Parents of new and young children are the biggest winners in the 2014 Budget, which delivers a $500 million package to extend paid parental leave by four weeks, extend free GP visits to under 13s, and increase parental tax credits for lower income families.

But the boost to parents are not available straight away - they will not kick in until the middle of next year, after the election, and National's package is about one third of what is on offer to parents from Labour.

Bill English has delivered an election year Budget which includes a bigger than forecast surplus, free doctors' visits for 400,000 more children, big cuts to ACC levies and dangles the prospect of tax cuts in front of voters. Finance Minister Mr English said the Government's much vaunted return to surplus would be $372 million, still slender but well ahead of the wafer thin $86 million forecast six months ago thanks to a rosier economic outlook.

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Paid parental leave will increase from 14 weeks to 16 weeks and then up to 18 weeks in 2016. The criteria for eligibility will also change so many permanent guardians, casual and seasonal workers and those who have recently changed jobs also qualify for it. That change is expected to mean about 1,400 more parents qualify for it. On average, about 26,000 parents are on paid parental leave each year.

Herald economics editor Brian Fallow gives his thoughts on today's Budget

The cost of the increases and changes to eligibility was $172 million over four years. The rules would also be made more flexible to allow parents on leave to take part in employer training and planning days, or work occasionally without losing their entitlements.

Finance Minister Bill English said the $500 million package put young parents "at the heart" of the Budget. He denied it was simply a bid to try to capture middle income votes, saying compared to Labour's package, his Budget pledges were sustainable, more targeted and affordable.

"We know financial pressure is the man reason parents return to work earlier than they would like after having a baby. Extending paid parental leave in a responsible and affordable way makes it easier for parents to take more time off work, if they choose to."

About 15,000 parents on modest incomes who do not qualify for paid parental leave will also benefit in an increase to the Parental Tax Credit from $150 a week to $220 a week. The period for which it is paid will also increase from 8 to 10 weeks after the birth of a child. It is the first lift to the credit since it was introduced in 1999.


Social Development Minister Paula Bennett said the changes would mean about 1,200 more low income families would better off taking the credit rather than paid parental leave because it would be worth more.

However, the Government has also significantly raised the abatement rate for the payment, so about 400 families on higher incomes would no longer qualify. There was no extra payment for beneficiary parents, but the Government's package included $33.2 million next year to work with vulnerable children, including setting up children's teams to identify at risk children, work with their families, screen those who worked with children and support children in care. There was also an extra $156 million over four years for early childhood centres. The Budget will also see an extra $30 million a year go toward extending free GP visits and free prescriptions to all children under 13, if their GP opts in. It currently only applies to those aged under 6 and the change is expected to benefit about 400,000 more children.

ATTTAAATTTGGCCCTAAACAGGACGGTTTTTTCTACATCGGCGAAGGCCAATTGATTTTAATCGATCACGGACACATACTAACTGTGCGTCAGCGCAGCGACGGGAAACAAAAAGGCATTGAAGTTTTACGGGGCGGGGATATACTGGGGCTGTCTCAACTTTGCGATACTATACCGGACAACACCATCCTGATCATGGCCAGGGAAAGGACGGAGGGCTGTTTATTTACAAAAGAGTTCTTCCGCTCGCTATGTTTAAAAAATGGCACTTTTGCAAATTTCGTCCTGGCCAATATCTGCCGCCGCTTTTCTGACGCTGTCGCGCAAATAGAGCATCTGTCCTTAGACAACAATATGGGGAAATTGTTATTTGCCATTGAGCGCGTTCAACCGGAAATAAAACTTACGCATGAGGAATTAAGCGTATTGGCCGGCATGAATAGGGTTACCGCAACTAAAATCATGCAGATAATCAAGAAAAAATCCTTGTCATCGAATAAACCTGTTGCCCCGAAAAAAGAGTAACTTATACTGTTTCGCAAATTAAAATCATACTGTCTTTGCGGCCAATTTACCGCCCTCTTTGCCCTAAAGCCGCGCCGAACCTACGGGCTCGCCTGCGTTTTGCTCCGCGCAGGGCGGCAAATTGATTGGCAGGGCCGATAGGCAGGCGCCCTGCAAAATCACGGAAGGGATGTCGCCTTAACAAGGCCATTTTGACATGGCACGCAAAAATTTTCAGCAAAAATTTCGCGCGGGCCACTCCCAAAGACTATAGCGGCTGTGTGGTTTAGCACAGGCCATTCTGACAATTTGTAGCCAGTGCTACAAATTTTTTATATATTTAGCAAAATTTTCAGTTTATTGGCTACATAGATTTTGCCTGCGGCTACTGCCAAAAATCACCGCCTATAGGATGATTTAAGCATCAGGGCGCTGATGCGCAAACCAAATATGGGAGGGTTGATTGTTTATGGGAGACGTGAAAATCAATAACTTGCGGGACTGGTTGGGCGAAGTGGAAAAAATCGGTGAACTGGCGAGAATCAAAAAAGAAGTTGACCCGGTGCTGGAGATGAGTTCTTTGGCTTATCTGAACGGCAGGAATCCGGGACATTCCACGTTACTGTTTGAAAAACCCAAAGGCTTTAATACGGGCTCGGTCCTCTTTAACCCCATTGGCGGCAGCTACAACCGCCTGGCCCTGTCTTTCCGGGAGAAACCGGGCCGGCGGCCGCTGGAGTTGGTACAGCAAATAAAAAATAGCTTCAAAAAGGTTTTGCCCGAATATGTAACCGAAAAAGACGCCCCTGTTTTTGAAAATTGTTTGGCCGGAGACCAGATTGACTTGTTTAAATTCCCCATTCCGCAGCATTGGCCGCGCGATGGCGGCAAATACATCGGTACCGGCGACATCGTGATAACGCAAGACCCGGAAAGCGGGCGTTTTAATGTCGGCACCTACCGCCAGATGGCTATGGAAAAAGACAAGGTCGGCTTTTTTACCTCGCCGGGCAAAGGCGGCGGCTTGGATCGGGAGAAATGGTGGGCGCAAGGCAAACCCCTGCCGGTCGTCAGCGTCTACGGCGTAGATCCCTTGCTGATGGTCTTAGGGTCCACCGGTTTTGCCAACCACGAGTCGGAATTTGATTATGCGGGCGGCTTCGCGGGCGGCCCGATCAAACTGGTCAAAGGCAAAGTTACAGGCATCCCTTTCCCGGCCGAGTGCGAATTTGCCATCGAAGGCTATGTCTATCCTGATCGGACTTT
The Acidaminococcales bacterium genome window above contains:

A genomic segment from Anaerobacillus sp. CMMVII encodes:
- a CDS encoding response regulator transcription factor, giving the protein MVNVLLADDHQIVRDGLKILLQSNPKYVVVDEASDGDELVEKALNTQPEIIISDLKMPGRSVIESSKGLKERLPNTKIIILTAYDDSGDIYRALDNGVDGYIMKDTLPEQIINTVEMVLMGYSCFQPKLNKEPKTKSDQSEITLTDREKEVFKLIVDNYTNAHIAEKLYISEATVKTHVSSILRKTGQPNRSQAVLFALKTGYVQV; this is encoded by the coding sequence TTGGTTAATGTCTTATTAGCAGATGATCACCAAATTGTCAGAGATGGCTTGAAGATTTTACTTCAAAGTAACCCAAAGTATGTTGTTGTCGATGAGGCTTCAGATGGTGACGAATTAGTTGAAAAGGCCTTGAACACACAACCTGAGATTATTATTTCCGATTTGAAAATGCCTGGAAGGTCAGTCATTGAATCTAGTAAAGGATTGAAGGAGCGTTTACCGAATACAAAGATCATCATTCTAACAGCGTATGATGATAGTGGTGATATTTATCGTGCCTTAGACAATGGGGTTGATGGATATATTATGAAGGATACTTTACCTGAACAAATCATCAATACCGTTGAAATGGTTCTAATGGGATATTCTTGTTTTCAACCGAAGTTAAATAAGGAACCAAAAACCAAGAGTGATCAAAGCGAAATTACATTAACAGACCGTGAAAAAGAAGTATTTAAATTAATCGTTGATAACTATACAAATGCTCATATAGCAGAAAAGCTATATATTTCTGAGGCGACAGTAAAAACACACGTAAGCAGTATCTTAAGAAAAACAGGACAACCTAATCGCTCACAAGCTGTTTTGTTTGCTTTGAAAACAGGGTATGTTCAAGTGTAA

The Government's $500 million package is a counter to Labour's $1.5 billion 'Best Start' package which lifts paid parental leave to 26 weeks and introduces a new $60 a week payment for parents who are not on paid parental leave. That applies for the first year of a baby's life where the parents earn less than $150,000, and continues for two more years for low income parents. Labour's package also increased early childhood education subsidies and maternal and newborn health checks.

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• Paid parental leave:
- lifts from 14 weeks to 16 weeks in 2015 and 18 weeks in 2016. Cost: $141 million over four years. Affects: 26,000 new parents each year.
- expanded to include many casual and seasonal workers, those who change jobs just before having a baby and permanent guardians. Cost: $31 million over four years. Affects: 1,200 parents each year.
- Will be more flexible to allow new parents to attend training or planning days, or work an occasional day.

• Parental Tax Credits:
- increase from $150 a week to $220 a week but abate more quickly
- paid for 10 weeks (up from 8 weeks) after a baby's birth
Affects: about 15,000 parents on mid-low incomes who don't get paid parental leave.


• Free GP visits for under 13s from July 1, 2015. Affects: 400,000 children. Cost: $90 million
• Early Childhood Education: $156 million to meet cost pressures in early childhood centres.
• $33 million next year for 'childrens' teams' to work with vulnerable children, and screen people who work with children.